The cost of the IELTS exam ranged between $202 and $313, with the average cost being $274.4. Ugandans pay the most while Nigerians pay the least to sit for these exams. However, it is important to state that this cost referred to here doesn’t cover the cost of preparatory classes and academic resources, as well as the cost of logistics to write the exam for those who don’t have test centers in their city.
The chart above also shows graphically (in red) what the average person earns in wages daily across these countries and how that earning matches with the cost of the test. Can you see the wide disparity? If you take it a step further and consider how the test cost compares with the 2021 poverty rate, we learned that the average percentage of people living under $5.50/day is at 75.58%. Some countries, like Malawi, have as much as 96.6% of their population living within this threshold while others like Nigeria have 92%, Zambia 88.1% and Kenya recorded 86.6% of its population living in poverty.
These dire numbers almost had me doubting Macrotrends.net because I was just wondering, what is this poverty porn? But you will recall that in 2019 the World Bank reported that 85.5% of Africans live on less than $5.50 per day. Since 2019, COVID-19 has happened and quite a number of these countries have fallen into economic recession a couple of times – I guess that explains it.
The simple question is, why charge citizens of the poorest region in the world up to $300 to test their proficiency in a language they speak every day?
The worst part is that the exam result expires every two years! This brings me to the next point.
- The Expiration Period
If I had written the IELTS examination last year to get into Nexford, before my Bachelor’s program is completed in 2023, the result would have expired meaning my ‘English knowledge’ would have ‘expired’ even before I left school, at least according to the British Council, IDP and Cambridge University who administer IELTS. Therefore, if I was applying for a Master’s degree in the UK for example or for the Chevening scholarship, I would pay another $202 to prove that I can speak the same language I just used to graduate from school. Do you see how flawed this logic is?
My friend Amarachi will be writing her 2nd IELTS exam in three years because she didn’t secure the scholarship she applied for and then COVID happened, etc. There’s also Afees Agboola who had written the examination twice already between 2017 and 2020. Faith from the BBC interview I referred to earlier already has a Bachelor’s degree and when she applied for a Master’s scholarship she was told she’s not eligible because she has to prove her English proficiency. She had to let go of the opportunity because she couldn’t afford the IELTS exam fee which is currently up to thrice the monthly minimum wage in Nigeria.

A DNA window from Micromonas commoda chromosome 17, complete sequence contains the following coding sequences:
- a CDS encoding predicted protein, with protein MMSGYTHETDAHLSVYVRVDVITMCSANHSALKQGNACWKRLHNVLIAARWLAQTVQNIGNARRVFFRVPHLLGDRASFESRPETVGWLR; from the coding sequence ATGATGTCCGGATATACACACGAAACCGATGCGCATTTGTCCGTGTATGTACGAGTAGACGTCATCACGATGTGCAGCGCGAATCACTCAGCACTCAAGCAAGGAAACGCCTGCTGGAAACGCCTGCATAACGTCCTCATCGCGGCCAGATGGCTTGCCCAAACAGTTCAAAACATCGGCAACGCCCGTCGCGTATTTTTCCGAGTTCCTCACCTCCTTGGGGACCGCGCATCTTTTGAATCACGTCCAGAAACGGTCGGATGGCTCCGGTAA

There’s hardly any rationale to back up this two-year expiration period. Maybe if we were considering Spanish-speaking or French-speaking countries, then perhaps we could say maybe it is possible to pass the exam and within two years you can forget bits of the language because you don’t speak it every day. Maybe? But how can this also be the case for English-speaking countries?
Let us consider the BLC linguistic theory using an argument posed by Jan H. Hulstijn of the University of Amsterdam in March 2015. There are two dimensions of language cognition (also called language ability or language proficiency): (i) Basic Language Cognition (BLC) versus Extended Language Cognition (ELC) and (ii) Core versus Periphery. BLC refers to the ability to produce spoken language in situations of everyday life, common to all adult L1-ers (native speakers) in a given language community. ELC is the complement or extension of BLC. Core linguistic cognition includes knowledge in the phonetic-phonological, morphonological, morpho-syntactic, and lexical domains and knowledge of how to use language forms appropriate to the communicative situation. Peripheral linguistic cognition, includes interactional ability, strategic competence of how to perform in verbal communication under adverse conditions, and metalinguistic knowledge.